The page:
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Open AccessArticle

Targeting Melanoma Hypoxia with the Food-Grade Lactic Acid Bacterium Lactococcus Lactis

1
Department of Surgery, School of Medicine, University of Louisville, Louisville, KY 40202, USA
2
Molecular Targets Program, James Graham Brown Cancer Center, University of Louisville, Louisville, KY 40202, USA
3
Department of Microbiology, School of Medicine, University of Louisville, Louisville, KY 40202, USA
4
INRAE, AgroParisTech, Micalis Institute, Université Paris-Saclay, 78350 Jouy-en-Josas, France
5
Department of Bioengineering, Stephenson Cancer Center, University of Oklahoma, Norman, OK 73019, USA
*
Author to whom correspondence should be addressed.
Cancers 2020, 12(2), 438; https://doi.org/10.3390/cancers12020438
Received: 27 December 2019 / Revised: 7 February 2020 / Accepted: 10 February 2020 / Published: 13 February 2020
(This article belongs to the Special Issue Targeting Solid Tumors)
Melanoma is the most aggressive form of skin cancer. Hypoxia is a feature of the tumor microenvironment that reduces efficacy of immuno- and chemotherapies, resulting in poor clinical outcomes. Lactococcus lactis is a facultative anaerobic gram-positive lactic acid bacterium (LAB) that is Generally Recognized as Safe (GRAS). Recently, the use of LAB as a delivery vehicle has emerged as an alternative strategy to deliver therapeutic molecules; therefore, we investigated whether L. lactis can target and localize within melanoma hypoxic niches. To simulate hypoxic conditions in vitro, melanoma cells A2058, A375 and MeWo were cultured in a chamber with a gas mixture of 5% CO2, 94% N2 and 1% O2. Among the cell lines tested, MeWo cells displayed greater survival rates when compared to A2058 and A375 cells. Co-cultures of L. lactis expressing GFP or mCherry and MeWo cells revealed that L. lactis efficiently express the transgenes under hypoxic conditions. Moreover, multispectral optoacoustic tomography (MSOT), and near infrared (NIR) imaging of tumor-bearing BALB/c mice revealed that the intravenous injection of either L. lactis expressing β-galactosidase (β-gal) or infrared fluorescent protein (IRFP713) results in the establishment of the recombinant bacteria within tumor hypoxic niches. Overall, our data suggest that L. lactis represents an alternative strategy to target and deliver therapeutic molecules into the tumor hypoxic microenvironment. View Full-Text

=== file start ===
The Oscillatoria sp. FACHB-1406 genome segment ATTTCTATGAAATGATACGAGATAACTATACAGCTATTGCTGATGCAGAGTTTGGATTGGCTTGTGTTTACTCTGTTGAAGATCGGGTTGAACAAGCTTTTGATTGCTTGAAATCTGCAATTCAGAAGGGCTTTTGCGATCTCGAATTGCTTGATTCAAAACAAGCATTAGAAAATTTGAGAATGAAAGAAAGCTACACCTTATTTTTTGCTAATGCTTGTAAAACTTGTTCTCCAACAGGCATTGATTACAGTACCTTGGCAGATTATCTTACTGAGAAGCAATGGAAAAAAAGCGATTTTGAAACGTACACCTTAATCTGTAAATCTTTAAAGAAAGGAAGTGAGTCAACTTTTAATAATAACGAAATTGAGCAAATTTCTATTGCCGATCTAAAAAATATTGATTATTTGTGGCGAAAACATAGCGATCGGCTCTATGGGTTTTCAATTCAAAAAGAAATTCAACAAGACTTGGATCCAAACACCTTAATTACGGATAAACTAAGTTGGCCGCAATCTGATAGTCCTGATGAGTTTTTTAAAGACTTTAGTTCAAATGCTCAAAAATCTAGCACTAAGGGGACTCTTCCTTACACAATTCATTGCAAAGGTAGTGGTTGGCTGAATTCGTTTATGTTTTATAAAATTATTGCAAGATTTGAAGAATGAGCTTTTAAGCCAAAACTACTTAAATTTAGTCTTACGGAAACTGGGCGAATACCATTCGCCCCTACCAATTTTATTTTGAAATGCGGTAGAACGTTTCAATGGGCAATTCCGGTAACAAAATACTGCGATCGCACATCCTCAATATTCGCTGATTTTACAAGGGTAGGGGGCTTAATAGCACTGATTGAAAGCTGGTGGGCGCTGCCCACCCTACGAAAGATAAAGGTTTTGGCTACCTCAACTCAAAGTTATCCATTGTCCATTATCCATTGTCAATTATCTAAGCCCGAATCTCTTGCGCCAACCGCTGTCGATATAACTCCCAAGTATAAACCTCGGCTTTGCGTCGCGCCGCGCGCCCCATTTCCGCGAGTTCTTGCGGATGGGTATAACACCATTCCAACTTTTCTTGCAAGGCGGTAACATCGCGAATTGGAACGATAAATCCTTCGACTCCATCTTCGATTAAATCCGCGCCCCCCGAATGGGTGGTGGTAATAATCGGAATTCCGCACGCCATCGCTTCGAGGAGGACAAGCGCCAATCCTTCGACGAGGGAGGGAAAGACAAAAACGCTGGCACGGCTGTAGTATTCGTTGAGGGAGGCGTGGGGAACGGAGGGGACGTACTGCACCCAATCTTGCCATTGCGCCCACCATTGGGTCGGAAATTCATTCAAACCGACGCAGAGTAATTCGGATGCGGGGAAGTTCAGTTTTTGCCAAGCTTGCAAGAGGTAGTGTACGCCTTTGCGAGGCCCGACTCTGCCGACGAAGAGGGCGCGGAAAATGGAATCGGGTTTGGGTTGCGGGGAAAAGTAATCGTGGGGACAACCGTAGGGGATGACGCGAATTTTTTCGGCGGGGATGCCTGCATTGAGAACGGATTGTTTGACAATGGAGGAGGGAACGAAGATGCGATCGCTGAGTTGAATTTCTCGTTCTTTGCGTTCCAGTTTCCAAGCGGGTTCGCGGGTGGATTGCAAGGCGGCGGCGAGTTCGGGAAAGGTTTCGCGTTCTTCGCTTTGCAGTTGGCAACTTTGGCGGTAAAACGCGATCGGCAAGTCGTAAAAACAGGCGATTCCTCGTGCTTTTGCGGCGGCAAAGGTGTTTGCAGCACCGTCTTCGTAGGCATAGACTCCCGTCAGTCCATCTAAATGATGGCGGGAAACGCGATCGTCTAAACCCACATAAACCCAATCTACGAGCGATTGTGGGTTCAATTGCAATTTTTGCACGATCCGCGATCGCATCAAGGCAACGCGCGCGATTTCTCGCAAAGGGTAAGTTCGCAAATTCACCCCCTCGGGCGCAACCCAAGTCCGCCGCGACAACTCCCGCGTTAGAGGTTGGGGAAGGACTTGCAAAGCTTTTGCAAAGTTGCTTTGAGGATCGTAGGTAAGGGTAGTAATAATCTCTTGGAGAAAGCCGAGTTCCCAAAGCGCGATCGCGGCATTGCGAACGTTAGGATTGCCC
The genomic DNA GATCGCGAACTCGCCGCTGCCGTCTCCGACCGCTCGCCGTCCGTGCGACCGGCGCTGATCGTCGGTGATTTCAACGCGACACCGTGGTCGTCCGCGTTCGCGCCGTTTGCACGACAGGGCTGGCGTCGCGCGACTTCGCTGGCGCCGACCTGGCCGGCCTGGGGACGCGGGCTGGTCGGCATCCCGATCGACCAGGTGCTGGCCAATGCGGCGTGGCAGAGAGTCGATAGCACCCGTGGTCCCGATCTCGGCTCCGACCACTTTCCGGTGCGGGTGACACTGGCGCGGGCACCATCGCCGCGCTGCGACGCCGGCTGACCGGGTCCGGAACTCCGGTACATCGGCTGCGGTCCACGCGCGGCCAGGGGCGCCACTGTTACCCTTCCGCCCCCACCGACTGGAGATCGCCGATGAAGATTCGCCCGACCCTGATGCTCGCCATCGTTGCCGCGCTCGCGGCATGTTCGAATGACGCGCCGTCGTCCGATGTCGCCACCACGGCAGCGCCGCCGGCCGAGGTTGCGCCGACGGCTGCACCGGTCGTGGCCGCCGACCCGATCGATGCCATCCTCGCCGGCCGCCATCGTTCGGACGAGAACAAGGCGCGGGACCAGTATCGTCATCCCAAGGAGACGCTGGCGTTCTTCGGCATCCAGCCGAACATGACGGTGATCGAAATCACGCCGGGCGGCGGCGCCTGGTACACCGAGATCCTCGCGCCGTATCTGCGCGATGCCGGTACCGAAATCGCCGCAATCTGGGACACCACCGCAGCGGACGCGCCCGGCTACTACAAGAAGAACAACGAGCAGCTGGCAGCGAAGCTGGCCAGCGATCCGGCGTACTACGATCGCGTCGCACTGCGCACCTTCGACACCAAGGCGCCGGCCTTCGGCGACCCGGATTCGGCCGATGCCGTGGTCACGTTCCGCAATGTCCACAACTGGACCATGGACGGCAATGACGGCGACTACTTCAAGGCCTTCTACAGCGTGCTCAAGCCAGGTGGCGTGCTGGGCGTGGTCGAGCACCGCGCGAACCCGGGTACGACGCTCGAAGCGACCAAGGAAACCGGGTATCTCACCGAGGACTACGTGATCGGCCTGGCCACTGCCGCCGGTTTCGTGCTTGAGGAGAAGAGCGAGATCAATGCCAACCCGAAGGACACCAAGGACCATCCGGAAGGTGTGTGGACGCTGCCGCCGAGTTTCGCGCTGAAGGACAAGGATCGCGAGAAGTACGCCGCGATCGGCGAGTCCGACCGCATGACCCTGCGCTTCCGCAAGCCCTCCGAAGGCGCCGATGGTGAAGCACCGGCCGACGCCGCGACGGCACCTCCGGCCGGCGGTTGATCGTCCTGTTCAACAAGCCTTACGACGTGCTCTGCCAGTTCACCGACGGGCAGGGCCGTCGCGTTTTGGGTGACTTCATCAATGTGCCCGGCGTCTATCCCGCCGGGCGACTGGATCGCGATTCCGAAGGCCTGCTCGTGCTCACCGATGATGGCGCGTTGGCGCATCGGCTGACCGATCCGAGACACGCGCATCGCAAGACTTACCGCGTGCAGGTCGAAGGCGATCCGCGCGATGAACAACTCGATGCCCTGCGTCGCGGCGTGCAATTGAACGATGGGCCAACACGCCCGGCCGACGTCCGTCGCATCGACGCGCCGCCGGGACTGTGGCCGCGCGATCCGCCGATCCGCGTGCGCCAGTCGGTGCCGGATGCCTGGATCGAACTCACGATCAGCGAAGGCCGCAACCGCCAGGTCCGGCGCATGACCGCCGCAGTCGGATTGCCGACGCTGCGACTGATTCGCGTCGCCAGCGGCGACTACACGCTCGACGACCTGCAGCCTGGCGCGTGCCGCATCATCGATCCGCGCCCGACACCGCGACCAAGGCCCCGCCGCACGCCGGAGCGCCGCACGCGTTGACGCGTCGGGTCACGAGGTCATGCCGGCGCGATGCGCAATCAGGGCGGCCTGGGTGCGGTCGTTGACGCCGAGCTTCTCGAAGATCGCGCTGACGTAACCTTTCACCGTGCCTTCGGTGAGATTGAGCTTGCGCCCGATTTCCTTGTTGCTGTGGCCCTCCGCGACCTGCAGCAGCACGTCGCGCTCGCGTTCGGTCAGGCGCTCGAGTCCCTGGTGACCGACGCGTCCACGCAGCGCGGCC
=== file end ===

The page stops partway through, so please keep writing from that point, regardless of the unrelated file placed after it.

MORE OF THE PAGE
Keywords: Lactococcus lactis; probiotic; hypoxia; melanoma; tumor microenvironment; MSOT; advance molecular imaging (AMI), targeted therapies; solid tumors Lactococcus lactis; probiotic; hypoxia; melanoma; tumor microenvironment; MSOT; advance molecular imaging (AMI), targeted therapies; solid tumors
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MDPI and ACS Style

Garza-Morales, R.; Rendon, B.E.; Malik, M.T.; Garza-Cabrales, J.E.; Aucouturier, A.; Bermúdez-Humarán, L.G.; McMasters, K.M.; McNally, L.R.; Gomez-Gutierrez, J.G. Targeting Melanoma Hypoxia with the Food-Grade Lactic Acid Bacterium Lactococcus Lactis. Cancers 2020, 12, 438. https://doi.org/10.3390/cancers12020438

AMA Style

Garza-Morales R, Rendon BE, Malik MT, Garza-Cabrales JE, Aucouturier A, Bermúdez-Humarán LG, McMasters KM, McNally LR, Gomez-Gutierrez JG. Targeting Melanoma Hypoxia with the Food-Grade Lactic Acid Bacterium Lactococcus Lactis. Cancers. 2020; 12(2):438. https://doi.org/10.3390/cancers12020438

Chicago/Turabian Style

Garza-Morales, Rodolfo; Rendon, Beatriz E.; Malik, Mohammad T.; Garza-Cabrales, Jeannete E.; Aucouturier, Anne; Bermúdez-Humarán, Luis G.; McMasters, Kelly M.; McNally, Lacey R.; Gomez-Gutierrez, Jorge G. 2020. "Targeting Melanoma Hypoxia with the Food-Grade Lactic Acid Bacterium Lactococcus Lactis" Cancers 12, no. 2: 438. https://doi.org/10.3390/cancers12020438

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